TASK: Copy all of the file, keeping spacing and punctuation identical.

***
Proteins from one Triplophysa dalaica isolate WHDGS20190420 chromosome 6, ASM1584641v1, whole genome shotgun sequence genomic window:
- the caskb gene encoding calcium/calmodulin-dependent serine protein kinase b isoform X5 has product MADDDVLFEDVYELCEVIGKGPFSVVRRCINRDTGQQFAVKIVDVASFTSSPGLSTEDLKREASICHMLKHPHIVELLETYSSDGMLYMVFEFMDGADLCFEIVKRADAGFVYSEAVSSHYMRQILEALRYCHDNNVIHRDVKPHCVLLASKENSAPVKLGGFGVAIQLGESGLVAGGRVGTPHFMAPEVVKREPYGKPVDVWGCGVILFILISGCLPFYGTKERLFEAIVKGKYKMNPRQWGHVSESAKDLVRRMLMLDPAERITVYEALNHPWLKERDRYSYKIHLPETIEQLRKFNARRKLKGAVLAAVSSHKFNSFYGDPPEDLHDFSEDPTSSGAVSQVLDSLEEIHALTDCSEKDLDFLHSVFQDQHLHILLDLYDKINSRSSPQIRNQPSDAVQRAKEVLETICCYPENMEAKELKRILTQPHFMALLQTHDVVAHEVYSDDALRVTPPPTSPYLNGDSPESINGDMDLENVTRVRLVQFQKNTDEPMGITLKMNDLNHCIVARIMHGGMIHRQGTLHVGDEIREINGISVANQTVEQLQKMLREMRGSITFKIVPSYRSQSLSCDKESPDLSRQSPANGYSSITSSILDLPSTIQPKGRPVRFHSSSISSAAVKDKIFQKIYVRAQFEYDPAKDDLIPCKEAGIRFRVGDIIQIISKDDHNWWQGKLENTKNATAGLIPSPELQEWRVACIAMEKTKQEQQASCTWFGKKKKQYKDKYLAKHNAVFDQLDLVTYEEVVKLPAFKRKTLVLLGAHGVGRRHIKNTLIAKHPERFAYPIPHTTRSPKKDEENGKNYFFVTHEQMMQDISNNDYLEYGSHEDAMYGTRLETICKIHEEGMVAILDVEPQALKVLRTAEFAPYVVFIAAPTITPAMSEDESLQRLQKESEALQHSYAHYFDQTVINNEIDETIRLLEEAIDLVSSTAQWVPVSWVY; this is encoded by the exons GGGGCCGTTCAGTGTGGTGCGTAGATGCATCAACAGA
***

Proteins from one Triplophysa dalaica isolate WHDGS20190420 chromosome 6, ASM1584641v1, whole genome shotgun sequence genomic window:
- the caskb gene encoding calcium/calmodulin-dependent serine protein kinase b isoform X5 has product MADDDVLFEDVYELCEVIGKGPFSVVRRCINRDTGQQFAVKIVDVASFTSSPGLSTEDLKREASICHMLKHPHIVELLETYSSDGMLYMVFEFMDGADLCFEIVKRADAGFVYSEAVSSHYMRQILEALRYCHDNNVIHRDVKPHCVLLASKENSAPVKLGGFGVAIQLGESGLVAGGRVGTPHFMAPEVVKREPYGKPVDVWGCGVILFILISGCLPFYGTKERLFEAIVKGKYKMNPRQWGHVSESAKDLVRRMLMLDPAERITVYEALNHPWLKERDRYSYKIHLPETIEQLRKFNARRKLKGAVLAAVSSHKFNSFYGDPPEDLHDFSEDPTSSGAVSQVLDSLEEIHALTDCSEKDLDFLHSVFQDQHLHILLDLYDKINSRSSPQIRNQPSDAVQRAKEVLETICCYPENMEAKELKRILTQPHFMALLQTHDVVAHEVYSDDALRVTPPPTSPYLNGDSPESINGDMDLENVTRVRLVQFQKNTDEPMGITLKMNDLNHCIVARIMHGGMIHRQGTLHVGDEIREINGISVANQTVEQLQKMLREMRGSITFKIVPSYRSQSLSCDKESPDLSRQSPANGYSSITSSILDLPSTIQPKGRPVRFHSSSISSAAVKDKIFQKIYVRAQFEYDPAKDDLIPCKEAGIRFRVGDIIQIISKDDHNWWQGKLENTKNATAGLIPSPELQEWRVACIAMEKTKQEQQASCTWFGKKKKQYKDKYLAKHNAVFDQLDLVTYEEVVKLPAFKRKTLVLLGAHGVGRRHIKNTLIAKHPERFAYPIPHTTRSPKKDEENGKNYFFVTHEQMMQDISNNDYLEYGSHEDAMYGTRLETICKIHEEGMVAILDVEPQALKVLRTAEFAPYVVFIAAPTITPAMSEDESLQRLQKESEALQHSYAHYFDQTVINNEIDETIRLLEEAIDLVSSTAQWVPVSWVY; this is encoded by the exons GGGGCCGTTCAGTGTGGTGCGTAGATGCATCAACAGA